Nicosia, Feb 17 (AFP) Six people were killed in theLibyan city of Benghazi today, as Moamer Kadhafi''s regimesought to overshadow an opposition "Day of Anger" with its ownrally in the capital Tripoli.
Violent clashes in Benghazi have so far left six deadtoday, the Al-Youm and Al-Manara sites reported on what wasthe third straight day of protests against the long-timeLibyan leader.
Separately, lawyers demonstrated in front of acourthouse in Benghazi -- Libya''s second city after Tripoli --to demand a constitution for the country.
The websites, monitored in Nicosia, said at least fourpeople were killed in the city of Al-Baida, 200 kilometreseast of Benghazi, yesterday.
Sites monitored in Cyprus and a Libyan human rightsgroup based abroad reported earlier that the anti-Kadhafiprotests in Al-Baida had cost as many as 13 lives.
"Internal security forces and militias of theRevolutionary Committees used live ammunition to disperse apeaceful demonstration by the youth of Al-Baida," leaving "atleast four dead and several injured," according to LibyaWatch.
Geneva-based Human Rights Solidarity, citingwitnesses, said rooftop snipers in Al-Baida -- a city of210,000 inhabitants -- had killed 13 protesters and woundeddozens of others.
But the Quryna newspaper, close to Kadhafi''s son Seifal-Islam, cited official sources and put the death toll attwo. It traced the unrest to a police shutdown of local shopsthat soon escalated.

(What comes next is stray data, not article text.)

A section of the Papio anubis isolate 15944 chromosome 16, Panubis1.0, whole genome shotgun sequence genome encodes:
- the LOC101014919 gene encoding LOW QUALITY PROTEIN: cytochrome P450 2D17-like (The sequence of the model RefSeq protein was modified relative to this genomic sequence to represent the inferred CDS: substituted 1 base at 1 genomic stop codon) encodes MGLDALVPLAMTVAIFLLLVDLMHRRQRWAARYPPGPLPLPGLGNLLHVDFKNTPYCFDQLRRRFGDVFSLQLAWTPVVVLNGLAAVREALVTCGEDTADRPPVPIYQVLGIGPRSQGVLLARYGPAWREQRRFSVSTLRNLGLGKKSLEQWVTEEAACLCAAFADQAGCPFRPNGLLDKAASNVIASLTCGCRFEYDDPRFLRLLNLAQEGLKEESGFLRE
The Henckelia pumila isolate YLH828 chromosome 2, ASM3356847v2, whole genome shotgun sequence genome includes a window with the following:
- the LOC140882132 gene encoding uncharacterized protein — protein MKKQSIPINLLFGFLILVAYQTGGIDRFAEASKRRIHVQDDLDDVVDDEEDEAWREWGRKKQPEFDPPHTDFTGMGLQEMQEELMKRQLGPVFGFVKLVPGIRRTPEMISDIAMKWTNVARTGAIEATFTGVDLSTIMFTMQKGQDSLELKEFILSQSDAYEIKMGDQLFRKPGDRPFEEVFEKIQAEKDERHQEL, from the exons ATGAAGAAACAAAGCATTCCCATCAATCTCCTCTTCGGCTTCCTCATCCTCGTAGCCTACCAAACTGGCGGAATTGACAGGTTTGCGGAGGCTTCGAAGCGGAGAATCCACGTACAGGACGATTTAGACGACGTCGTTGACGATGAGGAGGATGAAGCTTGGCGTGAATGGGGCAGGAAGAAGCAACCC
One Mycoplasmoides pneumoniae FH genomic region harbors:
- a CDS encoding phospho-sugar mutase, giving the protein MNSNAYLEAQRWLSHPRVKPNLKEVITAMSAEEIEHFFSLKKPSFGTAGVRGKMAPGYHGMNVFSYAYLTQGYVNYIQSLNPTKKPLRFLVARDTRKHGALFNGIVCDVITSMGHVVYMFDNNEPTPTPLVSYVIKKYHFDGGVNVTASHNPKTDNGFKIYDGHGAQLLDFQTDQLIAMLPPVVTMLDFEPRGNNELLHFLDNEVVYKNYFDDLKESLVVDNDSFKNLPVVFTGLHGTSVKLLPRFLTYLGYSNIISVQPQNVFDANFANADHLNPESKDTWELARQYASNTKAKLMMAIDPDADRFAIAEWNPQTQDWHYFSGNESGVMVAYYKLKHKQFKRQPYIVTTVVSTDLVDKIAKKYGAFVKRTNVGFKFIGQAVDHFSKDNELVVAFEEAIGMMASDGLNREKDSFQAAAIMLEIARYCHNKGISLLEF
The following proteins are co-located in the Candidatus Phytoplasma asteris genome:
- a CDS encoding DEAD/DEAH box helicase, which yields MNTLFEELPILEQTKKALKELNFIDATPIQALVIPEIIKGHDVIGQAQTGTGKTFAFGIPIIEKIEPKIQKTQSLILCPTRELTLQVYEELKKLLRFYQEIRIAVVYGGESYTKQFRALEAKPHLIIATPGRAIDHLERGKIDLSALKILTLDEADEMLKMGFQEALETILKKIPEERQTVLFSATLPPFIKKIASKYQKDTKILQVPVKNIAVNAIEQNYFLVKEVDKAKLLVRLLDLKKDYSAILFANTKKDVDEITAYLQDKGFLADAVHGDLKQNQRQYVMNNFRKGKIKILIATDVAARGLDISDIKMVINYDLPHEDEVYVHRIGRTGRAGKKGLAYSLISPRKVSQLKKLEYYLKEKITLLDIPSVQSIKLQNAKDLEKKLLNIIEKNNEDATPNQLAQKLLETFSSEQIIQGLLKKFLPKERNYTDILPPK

The interior ministry fired the head of security inAl-Jabal Al-Akhdar province in the aftermath of the violence,in which protesters had torched "several police cars andcitizens," the paper said on its website.
Videos circulating on the Internet showed dozens ofyoung Libyans apparently gathered on Wednesday night inAl-Baida chanting, "The people want to bring down the regime,"and a building which had been set on fire.
In Tripoli, the situation was calm. A pro-regime rallywas organised in Green Square, near the capital''s water front,with students being bused in to take part.
Traffic was lighter than usual and the securitypresence on main roads slightly boosted, after text messageswent out on Libya''s mobile telephone network on Wednesdaywarning against street protests.
The messages, circulated from "the youth of Libya,"warned against crossing "four red lines: Moamer Kadhafi,territorial integrity, Islam and internal security."
The Revolutionary Committees, the backbone ofKadhafi''s regime, have warned they would not allow anti-regimeprotesters to "plunder the achievements of the people andthreaten the safety of citizens and the country''s stability."
The response to Thursday''s protest calls was beingseen as a test for Kadhafi, 68, who has been in power since1969. His counterparts in neighbouring Egypt and Tunisia havebeen toppled in uprisings over the past month. (AFP)